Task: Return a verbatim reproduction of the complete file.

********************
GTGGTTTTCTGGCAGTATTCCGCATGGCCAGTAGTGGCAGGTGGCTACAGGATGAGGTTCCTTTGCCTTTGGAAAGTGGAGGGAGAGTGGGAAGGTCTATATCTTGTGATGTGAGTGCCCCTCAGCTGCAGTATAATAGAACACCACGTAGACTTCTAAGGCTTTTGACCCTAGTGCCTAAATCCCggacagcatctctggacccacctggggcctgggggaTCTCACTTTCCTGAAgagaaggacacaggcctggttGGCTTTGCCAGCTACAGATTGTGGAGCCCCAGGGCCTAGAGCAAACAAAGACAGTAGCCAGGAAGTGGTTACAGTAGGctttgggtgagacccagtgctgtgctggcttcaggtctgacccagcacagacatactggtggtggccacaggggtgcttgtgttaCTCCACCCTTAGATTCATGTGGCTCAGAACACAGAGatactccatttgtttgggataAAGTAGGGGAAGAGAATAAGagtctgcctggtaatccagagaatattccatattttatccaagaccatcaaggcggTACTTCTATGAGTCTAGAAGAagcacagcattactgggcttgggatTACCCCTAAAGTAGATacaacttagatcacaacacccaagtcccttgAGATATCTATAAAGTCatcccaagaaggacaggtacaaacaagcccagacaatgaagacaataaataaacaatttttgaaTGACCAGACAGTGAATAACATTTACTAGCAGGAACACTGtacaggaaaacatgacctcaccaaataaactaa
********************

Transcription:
GTGGTTTTCTGGCAGTATTCCGCATGGCCAGTAGTGGCAGGTGGCTACAGGATGAGGTTCCTTTGCCTTTGGAAAGTGGAGGGAGAGTGGGAAGGTCTATATCTTGTGATGTGAGTGCCCCTCAGCTGCAGTATAATAGAACACCACGTAGACTTCTAAGGCTTTTGACCCTAGTGCCTAAATCCCggacagcatctctggacccacctggggcctgggggaTCTCACTTTCCTGAAgagaaggacacaggcctggttGGCTTTGCCAGCTACAGATTGTGGAGCCCCAGGGCCTAGAGCAAACAAAGACAGTAGCCAGGAAGTGGTTACAGTAGGctttgggtgagacccagtgctgtgctggcttcaggtctgacccagcacagacatactggtggtggccacaggggtgcttgtgttaCTCCACCCTTAGATTCATGTGGCTCAGAACACAGAGatactccatttgtttgggataAAGTAGGGGAAGAGAATAAGagtctgcctggtaatccagagaatattccatattttatccaagaccatcaaggcggTACTTCTATGAGTCTAGAAGAagcacagcattactgggcttgggatTACCCCTAAAGTAGATacaacttagatcacaacacccaagtcccttgAGATATCTATAAAGTCatcccaagaaggacaggtacaaacaagcccagacaatgaagacaataaataaacaatttttgaaTGACCAGACAGTGAATAACATTTACTAGCAGGAACACTGtacaggaaaacatgacctcaccaaataaactaa